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Publication numberUS3365694 A
Publication typeGrant
Publication dateJan 23, 1968
Filing dateJun 17, 1965
Priority dateJun 17, 1965
Publication numberUS 3365694 A, US 3365694A, US-A-3365694, US3365694 A, US3365694A
InventorsGeorge W Parker
Original AssigneeGen Motors Corp
Export CitationBiBTeX, EndNote, RefMan
External Links: USPTO, USPTO Assignment, Espacenet
Connector means
US 3365694 A
Abstract  available in
Images(1)
Previous page
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Claims  available in
Description  (OCR text may contain errors)

Jan. 23, 1968 G. w. PARKER CONNECTOR MEANS Filed June 17, 1965 mm l 0 n .IIIWA T w 1% l iii-1 5 m P m ii; MW H z kuEmE e A g Y 4 w m E 6 H e M. 2 l. 6 f

United States Patent 3,365,694 CONNECTOR MEANS George W. Parker, Clio, Mich, assignor to General Motors Corporation, Detroit, Mich, a corporation of Delaware Filed .sune 17, 1965, Ser. No. 464,794 Claims. (Cl. 339-17) ABSTRACT OF THE DISCLQSURE A wipe-in pinless plug connector having a body portion of insulating material which includes a plurality of pockets. Each pocket contains a terminal having outwardly extending resilient contact portions fitted therein. Locking arms of differing widths are carried upon opposite ends of the body portion for insertion into a complementary panel mounting aperture having cut-out portions of differing widths to accommodate the locking arms whereby the plug is polarized.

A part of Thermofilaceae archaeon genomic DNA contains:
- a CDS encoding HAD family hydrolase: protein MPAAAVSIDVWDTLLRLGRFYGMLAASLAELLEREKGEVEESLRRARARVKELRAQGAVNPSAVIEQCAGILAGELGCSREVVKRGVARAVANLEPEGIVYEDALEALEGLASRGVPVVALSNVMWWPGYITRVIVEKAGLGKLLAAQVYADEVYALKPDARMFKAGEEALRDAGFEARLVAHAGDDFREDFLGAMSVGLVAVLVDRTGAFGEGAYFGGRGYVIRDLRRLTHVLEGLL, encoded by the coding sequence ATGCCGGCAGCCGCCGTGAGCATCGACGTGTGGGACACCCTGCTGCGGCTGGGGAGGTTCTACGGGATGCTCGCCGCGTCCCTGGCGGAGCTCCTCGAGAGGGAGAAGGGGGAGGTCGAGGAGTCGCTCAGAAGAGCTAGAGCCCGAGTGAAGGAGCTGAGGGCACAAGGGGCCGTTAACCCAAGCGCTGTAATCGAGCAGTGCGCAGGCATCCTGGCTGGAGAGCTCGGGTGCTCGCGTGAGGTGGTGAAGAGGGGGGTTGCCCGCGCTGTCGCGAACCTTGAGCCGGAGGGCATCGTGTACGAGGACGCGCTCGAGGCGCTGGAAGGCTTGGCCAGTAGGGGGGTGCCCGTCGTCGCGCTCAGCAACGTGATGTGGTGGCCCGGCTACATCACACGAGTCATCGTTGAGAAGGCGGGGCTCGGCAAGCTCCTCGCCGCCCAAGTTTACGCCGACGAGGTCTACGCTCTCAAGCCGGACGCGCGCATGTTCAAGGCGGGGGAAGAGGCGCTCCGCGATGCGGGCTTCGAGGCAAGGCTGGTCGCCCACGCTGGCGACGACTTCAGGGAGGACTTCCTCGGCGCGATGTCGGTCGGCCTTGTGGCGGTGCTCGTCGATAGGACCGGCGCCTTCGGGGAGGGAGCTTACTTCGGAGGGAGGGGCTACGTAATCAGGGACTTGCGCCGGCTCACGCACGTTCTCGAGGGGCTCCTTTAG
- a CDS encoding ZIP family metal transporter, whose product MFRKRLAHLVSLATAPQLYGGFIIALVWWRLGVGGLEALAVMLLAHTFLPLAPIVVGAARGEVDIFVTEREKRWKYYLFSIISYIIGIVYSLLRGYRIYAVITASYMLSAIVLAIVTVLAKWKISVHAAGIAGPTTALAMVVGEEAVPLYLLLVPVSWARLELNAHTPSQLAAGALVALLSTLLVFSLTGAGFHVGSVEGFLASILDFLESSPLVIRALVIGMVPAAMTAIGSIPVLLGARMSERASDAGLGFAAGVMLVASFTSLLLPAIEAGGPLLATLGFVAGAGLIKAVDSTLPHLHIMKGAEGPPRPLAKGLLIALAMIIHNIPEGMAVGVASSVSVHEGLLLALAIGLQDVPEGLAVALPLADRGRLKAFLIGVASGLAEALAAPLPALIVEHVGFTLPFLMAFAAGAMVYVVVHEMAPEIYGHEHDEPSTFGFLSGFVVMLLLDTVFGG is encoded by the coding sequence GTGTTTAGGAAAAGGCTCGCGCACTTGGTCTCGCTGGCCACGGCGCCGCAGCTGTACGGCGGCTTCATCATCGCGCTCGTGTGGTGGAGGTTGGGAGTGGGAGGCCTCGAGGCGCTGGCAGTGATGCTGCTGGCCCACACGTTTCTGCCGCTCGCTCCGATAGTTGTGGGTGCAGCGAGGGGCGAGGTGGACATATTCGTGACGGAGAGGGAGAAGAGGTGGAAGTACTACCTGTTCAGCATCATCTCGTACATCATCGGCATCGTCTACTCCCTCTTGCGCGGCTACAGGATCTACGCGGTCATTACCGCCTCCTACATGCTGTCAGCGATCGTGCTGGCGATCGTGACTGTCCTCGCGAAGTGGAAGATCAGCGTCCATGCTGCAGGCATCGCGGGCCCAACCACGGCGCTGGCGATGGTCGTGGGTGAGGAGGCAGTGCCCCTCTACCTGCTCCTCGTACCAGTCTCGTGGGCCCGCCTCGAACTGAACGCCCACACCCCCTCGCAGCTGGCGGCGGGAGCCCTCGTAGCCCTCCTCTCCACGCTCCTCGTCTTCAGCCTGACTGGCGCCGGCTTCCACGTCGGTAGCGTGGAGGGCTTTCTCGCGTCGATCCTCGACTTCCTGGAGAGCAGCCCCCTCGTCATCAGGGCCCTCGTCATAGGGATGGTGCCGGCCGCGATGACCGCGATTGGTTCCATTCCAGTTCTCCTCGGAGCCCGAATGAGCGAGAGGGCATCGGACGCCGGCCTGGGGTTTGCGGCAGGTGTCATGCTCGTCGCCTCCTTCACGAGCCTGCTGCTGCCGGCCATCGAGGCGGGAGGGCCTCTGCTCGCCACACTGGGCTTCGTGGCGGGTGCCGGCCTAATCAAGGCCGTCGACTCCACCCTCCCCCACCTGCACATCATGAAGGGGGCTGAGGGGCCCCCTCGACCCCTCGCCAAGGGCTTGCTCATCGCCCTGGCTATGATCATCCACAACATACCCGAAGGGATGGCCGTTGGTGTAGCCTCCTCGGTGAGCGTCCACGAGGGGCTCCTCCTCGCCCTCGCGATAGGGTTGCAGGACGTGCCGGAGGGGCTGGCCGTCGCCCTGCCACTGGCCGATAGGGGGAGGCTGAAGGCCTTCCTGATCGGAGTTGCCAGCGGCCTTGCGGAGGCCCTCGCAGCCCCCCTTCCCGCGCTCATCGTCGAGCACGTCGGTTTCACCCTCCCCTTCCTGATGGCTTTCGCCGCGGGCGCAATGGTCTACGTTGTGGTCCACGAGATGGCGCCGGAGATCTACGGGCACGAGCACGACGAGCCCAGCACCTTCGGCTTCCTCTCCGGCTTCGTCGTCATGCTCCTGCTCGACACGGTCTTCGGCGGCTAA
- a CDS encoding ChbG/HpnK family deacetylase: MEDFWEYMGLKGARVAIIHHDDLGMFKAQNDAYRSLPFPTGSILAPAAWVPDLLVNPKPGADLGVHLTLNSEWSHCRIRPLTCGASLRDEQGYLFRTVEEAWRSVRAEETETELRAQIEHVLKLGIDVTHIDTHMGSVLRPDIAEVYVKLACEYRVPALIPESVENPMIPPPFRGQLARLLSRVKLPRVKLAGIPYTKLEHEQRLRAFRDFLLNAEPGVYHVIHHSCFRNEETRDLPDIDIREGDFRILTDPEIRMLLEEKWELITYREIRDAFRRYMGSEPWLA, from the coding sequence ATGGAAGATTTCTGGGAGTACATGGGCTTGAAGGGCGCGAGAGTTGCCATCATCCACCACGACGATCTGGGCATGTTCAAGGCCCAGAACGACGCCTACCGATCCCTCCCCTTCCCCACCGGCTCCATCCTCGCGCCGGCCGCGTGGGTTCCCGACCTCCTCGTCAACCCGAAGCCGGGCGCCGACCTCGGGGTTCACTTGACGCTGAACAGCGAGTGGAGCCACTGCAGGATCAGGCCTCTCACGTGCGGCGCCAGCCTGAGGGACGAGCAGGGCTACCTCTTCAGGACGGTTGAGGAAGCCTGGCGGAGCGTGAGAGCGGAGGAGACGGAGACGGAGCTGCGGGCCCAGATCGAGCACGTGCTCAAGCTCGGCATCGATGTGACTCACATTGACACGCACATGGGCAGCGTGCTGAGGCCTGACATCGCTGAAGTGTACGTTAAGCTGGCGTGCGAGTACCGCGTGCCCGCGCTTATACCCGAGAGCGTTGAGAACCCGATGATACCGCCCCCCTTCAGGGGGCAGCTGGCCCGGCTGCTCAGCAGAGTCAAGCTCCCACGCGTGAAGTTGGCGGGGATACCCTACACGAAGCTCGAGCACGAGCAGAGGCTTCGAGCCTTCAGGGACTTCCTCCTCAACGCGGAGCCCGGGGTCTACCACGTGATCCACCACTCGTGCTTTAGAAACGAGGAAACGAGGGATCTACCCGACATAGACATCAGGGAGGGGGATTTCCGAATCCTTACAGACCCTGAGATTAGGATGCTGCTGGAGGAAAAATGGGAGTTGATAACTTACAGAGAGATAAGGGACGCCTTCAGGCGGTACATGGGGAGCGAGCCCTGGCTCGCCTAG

This invention relates to electrical connector means, and, more particularly, to wipe-in pinless connection to flexible circuitry components.